The following resources will assist students in formatting the Substantial Paper. The following boxes cover tips, hints, helpful manuals and handbooks, and additional research guides concerning drafting and editing your scholarly writing.
1. Roadmap. Your paper should read like a map with the following necessary parts:
2. Use section headings to organize the paper (and your thoughts!)
3. Begin each paragraph with a topic sentence that explains what the rest of the paragraph will argue or analyze, don't make the reader hunt for your argument.
4. Use the active, rather than passive voice ("the court reasoned..." versus, "the reasoning had been...")
5. Use transition words within your paragraph to illustrate your argument and to shift to another idea (e.g., nonetheless, however, despite, likewise, similarly, simultaneously, for instance, etc.). For more examples, click here.
6. Long quotes are unnecessary, i.e., quotes longer than 3 sentences.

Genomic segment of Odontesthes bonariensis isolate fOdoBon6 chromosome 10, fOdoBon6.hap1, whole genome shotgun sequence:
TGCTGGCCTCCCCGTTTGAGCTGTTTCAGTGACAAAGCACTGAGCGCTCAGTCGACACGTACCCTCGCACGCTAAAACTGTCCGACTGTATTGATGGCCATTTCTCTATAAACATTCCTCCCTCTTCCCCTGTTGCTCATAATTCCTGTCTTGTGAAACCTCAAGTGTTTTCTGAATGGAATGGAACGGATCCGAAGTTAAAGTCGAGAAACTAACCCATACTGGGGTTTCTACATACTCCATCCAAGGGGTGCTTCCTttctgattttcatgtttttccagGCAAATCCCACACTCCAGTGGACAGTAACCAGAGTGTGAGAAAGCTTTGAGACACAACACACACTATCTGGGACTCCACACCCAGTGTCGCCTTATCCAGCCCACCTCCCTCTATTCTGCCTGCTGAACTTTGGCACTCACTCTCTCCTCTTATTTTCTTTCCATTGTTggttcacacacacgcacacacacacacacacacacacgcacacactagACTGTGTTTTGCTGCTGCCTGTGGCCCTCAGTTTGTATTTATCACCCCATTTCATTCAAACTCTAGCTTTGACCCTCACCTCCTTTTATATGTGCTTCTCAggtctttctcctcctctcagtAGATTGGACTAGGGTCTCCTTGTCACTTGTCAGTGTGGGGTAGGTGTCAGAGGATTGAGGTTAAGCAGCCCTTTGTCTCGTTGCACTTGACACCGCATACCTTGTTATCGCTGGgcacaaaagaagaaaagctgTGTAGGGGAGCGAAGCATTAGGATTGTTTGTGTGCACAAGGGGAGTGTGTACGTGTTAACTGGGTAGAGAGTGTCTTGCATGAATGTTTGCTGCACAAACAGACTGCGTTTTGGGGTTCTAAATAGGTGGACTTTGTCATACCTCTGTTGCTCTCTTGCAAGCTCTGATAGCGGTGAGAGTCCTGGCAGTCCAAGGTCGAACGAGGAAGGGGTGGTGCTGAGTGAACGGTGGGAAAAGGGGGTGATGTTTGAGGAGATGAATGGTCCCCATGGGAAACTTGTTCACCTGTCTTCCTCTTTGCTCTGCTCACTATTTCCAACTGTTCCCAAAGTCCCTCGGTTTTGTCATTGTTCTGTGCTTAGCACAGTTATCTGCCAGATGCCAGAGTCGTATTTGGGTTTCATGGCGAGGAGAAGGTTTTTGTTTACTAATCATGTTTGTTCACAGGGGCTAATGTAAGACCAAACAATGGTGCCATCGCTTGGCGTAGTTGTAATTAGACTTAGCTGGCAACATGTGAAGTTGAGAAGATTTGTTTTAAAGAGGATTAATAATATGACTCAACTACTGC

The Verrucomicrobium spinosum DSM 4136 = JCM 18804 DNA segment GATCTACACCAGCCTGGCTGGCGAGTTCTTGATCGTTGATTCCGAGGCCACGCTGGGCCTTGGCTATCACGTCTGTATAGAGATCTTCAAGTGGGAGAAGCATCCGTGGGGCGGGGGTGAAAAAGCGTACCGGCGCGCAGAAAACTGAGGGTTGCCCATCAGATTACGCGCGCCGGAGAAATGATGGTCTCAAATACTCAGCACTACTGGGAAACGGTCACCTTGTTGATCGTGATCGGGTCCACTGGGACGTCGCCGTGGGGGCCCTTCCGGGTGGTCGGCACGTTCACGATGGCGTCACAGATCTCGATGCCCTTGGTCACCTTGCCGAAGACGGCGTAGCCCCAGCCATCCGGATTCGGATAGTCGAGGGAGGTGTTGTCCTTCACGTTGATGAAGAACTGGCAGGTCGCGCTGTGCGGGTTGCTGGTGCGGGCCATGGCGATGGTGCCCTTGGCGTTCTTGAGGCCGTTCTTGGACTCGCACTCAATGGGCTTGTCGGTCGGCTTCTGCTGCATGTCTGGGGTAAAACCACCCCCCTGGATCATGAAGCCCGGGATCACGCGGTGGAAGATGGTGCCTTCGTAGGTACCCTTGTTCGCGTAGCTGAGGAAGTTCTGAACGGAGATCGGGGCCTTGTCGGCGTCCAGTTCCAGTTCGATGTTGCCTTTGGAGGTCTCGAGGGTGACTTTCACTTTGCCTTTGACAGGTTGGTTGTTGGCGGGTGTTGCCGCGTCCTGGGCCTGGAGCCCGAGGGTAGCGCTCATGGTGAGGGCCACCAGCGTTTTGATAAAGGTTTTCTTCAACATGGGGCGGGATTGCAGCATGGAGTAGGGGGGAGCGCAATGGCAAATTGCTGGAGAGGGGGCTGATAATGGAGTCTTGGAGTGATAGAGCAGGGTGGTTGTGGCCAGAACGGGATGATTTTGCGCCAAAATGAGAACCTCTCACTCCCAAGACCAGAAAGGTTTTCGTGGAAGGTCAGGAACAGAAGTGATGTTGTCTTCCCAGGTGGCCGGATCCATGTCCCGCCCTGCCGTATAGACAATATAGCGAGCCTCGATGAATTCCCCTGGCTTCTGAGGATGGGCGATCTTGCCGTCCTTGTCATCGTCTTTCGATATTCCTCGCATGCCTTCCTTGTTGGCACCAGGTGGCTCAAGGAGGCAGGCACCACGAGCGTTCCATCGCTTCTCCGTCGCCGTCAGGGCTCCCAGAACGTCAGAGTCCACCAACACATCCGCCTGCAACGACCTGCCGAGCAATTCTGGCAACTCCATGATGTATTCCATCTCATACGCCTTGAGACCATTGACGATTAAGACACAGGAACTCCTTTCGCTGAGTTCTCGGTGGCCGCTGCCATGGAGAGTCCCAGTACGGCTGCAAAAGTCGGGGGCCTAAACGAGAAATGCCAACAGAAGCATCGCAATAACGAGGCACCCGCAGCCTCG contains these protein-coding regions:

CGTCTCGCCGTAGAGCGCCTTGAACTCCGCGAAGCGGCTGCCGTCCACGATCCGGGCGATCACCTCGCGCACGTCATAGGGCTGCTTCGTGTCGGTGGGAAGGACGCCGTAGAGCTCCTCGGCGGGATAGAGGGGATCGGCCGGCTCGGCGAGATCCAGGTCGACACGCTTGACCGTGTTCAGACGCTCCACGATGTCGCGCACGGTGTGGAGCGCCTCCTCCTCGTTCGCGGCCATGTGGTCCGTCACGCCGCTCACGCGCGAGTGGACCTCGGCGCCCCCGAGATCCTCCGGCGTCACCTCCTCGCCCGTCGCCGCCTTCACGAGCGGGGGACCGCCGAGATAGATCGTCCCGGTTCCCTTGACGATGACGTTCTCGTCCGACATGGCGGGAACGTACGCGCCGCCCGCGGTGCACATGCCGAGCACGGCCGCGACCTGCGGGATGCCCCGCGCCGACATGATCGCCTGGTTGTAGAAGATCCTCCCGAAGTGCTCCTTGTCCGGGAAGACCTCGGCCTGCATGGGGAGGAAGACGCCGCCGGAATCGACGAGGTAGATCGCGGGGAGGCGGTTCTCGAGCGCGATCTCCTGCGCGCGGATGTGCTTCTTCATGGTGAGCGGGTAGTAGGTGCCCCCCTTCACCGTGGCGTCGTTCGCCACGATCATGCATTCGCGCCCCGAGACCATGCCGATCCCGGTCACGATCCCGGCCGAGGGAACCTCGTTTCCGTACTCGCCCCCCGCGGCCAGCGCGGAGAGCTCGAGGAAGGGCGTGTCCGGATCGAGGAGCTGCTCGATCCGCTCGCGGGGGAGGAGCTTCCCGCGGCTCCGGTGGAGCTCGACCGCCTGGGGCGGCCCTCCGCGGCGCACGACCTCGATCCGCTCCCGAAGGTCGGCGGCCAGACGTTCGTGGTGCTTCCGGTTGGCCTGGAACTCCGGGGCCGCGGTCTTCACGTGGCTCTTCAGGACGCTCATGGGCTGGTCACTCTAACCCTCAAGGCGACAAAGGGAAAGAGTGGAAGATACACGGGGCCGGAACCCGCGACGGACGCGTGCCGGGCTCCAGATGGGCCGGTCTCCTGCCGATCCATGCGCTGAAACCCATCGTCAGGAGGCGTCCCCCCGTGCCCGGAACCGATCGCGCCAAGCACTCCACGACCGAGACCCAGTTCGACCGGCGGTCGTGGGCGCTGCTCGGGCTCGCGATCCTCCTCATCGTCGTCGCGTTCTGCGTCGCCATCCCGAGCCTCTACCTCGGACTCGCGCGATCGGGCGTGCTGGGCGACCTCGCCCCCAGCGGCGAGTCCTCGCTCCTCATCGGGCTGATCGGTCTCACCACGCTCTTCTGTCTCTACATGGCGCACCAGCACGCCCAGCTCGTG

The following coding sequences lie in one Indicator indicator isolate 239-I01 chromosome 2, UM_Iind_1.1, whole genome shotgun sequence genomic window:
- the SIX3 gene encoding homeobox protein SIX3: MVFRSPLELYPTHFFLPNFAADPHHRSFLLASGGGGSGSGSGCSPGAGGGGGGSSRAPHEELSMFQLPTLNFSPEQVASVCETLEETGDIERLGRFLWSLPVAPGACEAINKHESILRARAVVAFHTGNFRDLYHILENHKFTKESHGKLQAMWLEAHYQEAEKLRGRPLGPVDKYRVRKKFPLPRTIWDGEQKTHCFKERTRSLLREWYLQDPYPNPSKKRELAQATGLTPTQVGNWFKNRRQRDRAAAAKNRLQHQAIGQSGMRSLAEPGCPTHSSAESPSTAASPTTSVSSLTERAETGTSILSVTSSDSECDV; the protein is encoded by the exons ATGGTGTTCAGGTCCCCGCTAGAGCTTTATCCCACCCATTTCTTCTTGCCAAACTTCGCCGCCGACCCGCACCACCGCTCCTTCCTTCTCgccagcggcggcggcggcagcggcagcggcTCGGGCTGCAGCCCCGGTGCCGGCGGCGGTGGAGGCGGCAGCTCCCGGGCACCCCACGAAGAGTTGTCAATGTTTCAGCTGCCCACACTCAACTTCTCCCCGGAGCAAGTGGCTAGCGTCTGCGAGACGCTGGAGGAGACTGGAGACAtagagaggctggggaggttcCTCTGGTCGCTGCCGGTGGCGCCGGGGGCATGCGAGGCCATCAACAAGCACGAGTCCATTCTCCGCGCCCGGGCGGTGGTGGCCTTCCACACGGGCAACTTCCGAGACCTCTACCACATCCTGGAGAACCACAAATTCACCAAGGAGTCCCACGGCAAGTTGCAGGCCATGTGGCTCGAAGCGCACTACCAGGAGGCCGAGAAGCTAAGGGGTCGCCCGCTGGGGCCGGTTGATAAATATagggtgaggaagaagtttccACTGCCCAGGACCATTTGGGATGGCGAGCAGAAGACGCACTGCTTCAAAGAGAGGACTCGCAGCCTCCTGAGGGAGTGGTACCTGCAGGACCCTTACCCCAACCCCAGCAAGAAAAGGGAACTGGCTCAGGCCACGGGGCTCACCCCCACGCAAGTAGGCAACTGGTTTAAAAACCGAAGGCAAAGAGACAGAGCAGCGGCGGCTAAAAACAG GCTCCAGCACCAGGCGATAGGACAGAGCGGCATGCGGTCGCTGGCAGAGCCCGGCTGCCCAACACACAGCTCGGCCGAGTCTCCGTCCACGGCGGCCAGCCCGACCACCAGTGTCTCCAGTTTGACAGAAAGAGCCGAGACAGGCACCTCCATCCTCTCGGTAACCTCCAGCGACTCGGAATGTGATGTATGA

7. Check your grammar for common mistakes or misuse (e.g., its/it's, there/they're/their, affect/effect, statue/statute, etc.).
8. Avoid "It is important to note" (if it was not important, it would not be included in your paper) and similar general, obvious phrases (e.g., "The tax code is often regarded as complex...")
9. After writing your intro, write out the basics, or at least a map of the basics, for each section (if you get stuck you can move on and fill in that section later).
10. Proofread, proofread, proofread.
Guidelines and tips for formatting and structuring an academic legal research paper:
Basic legal writing help: